One of the most difficult aspects of social distancing is finding new and creative ways to stay connected to friends and loved ones. Zoom and FaceTime are great tools for having "face-to-face" conversations, but they are merely delivery tools much like FedEx or the postal service delivering a package. They do not replace the contents of the package itself. Traditional socializing has always been about so much more than just seeing someone else’s face while we interact. It also meets our need to celebrate milestones up close and in person, to burn off excess energy in real time as a group, work side-by-side in achieving a common goal, and exercise our collective creativity...all needs that are difficult to meet in this challenging time of social distancing.
In other words, sometimes we need more than just video conferencing to restore our sense of connectedness. Besides, Zoom fatigue is becoming a reality for many, especially now that so many of us use it for school and work. Below are just a few suggestions for ways to jazz up your socializing while maintaining a safe distance.* Best of all, none of them require a video stream!
Outdoor BYOP Movie Night (ok, this one requires video, but not that kind of video!) - All you need is a projector and a large screen or blank outside wall to host a family-friendly screening for your friends and neighbors. Allow plenty of distance between viewers and encourage participants to bring their own drinks and popcorn.
Drive-through Birthday/Graduation Parade - Encourage friends and family to drive by your house at an appointed time in cars decorated with balloons while the “guest of honor” stands outside to greet them as they drive by. Music and individually-wrapped candy or gifts tossed out the window are optional.
Outdoor String/Percussion Ensemble Concert - Medical experts have expressed concern about singing and some types of wind-blown instruments spreading the virus across a distance to an audience, but string and percussion instruments are safer and the performers are able to wear masks too. Set up a stage in your town square, or simply gather your neighborhood musicians on your driveway for a socially-distanced performance.
Patio Talks - Invite a few friends over to your outdoor space for an in-person visit. Be sure to wear a mask, maintain your distance and don’t share food or drink with members outside your immediate household.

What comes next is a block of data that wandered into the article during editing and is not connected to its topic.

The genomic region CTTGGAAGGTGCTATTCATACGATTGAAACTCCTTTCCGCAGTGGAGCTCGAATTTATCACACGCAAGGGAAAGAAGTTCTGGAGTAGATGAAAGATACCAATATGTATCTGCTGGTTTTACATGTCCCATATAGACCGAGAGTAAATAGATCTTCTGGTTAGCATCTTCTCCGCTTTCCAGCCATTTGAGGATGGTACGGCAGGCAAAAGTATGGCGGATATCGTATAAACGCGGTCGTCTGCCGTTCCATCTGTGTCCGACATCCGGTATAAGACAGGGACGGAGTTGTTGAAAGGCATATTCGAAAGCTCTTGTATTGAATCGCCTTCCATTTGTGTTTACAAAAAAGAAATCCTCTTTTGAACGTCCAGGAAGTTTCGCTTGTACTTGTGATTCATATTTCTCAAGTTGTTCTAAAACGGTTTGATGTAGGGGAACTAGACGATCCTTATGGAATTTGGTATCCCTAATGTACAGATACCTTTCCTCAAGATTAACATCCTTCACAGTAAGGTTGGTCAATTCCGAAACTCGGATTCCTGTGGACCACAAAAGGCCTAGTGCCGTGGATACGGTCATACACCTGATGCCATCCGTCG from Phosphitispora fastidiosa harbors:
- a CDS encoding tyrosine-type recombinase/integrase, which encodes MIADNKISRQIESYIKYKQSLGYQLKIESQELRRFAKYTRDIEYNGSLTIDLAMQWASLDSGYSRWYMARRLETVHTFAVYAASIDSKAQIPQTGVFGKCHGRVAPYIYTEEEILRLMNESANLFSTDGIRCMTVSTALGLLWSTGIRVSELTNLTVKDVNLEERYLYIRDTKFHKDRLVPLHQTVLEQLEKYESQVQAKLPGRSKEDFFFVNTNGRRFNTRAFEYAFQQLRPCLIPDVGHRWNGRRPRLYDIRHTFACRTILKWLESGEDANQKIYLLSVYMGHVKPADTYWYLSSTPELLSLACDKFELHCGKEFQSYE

Outdoor Olympics - Form teams from within your own household to compete at a distance with teams from other households. Suggested events include relay races, timed obstacle course (one participant at a time), horseshoe/cornhole/croquet tournament, bike/running races, and long jump.
BYOF Bonfire - Each family brings their own hotdogs and s’mores to a bonfire. Wear masks and maintain a distance while telling stories and playing socially-distanced games like cornhole, horseshoes, frisbee or croquet.
Sidewalk Chalk Gallery Walk - Neighborhood artists create chalk masterpieces on the sidewalk or driveways. Then invite neighbors to stroll through the neighborhood on a gallery walk and leave comments of their own in chalk.
Neighborhood Scavenger Hunt - Text or email out a list of items that can be seen from outside throughout the neighborhood and set a start/stop time for finding them all. The household who finds them all first wins. Cover a wide enough area that people can easily maintain distance while searching.
Tag-Team Community Project - Put your heads together to come up with a multi-step or assembly line project that benefits your community. Then assign each step or responsibility to a different household. Each family can photo-document their efforts to create a shared sense of accomplishment with the entire group.
Outdoor Storytime - Gather outside at a distance while wearing masks to listen to a family-friendly story narrated by a natural storyteller in your group. Encourage each family to bring their own copy of the book to better view the pictures. Having the storyteller use a microphone will reduce loud talking/shouting which can contribute to spread of the disease.
Round Robin Storytelling/Play - This is similar to Outdoor Storytime, only each family takes turns acting out a scene from the story for the audience. It can be an established story or play, or each family can add to a made-up story, improv-style.
What are some ways that you are staying connected? Share your ideas in the comments!
Hopefully the Covid-19 crisis will be behind us either this year or next, but it may not be the last of its kind. Finding new ways to maintain our social fabric even in the face of a pandemic will only strengthen us as a society for generations to come.
With a little creativity and a few willing collaborators, even socializing while distancing can be easy peasy!
*You should still wear a mask and maintain a distance of 6 feet between you and members of other households during each of these outdoor activities as well as refrain from sharing food or drink with individuals that are not part of your immediate household.
If you're suffering from what I call "Covid Fog", you are not alone! Almost everyone I've talked to has experienced this phenomenon on some level during the past six months. Covid Fog is when you have difficulty sharpening your focus and/or maintaining it for as long as you used to before the Coronavirus pandemic shooed each of us into our respective corners of quarantine. Several factors contribute to creating Covid Fog: looser schedules, more frequent interruptions, lack of structure, changes in routine, mild depression, fatigue, boredom, grief, a dearth of motivation, and lapses in self-care are just some of them. Whatever the cause, the results can affect everything from your job performance to quality of life issues. Adopting strategies to help you find your focus is an essential first step in coping with the uncertainty that is 2020.
Here are my top tips for finding and maintaining your focus:
With a little intention, perseverance, and these strategies, even finding your focus through the Covid Fog can be easy peasy.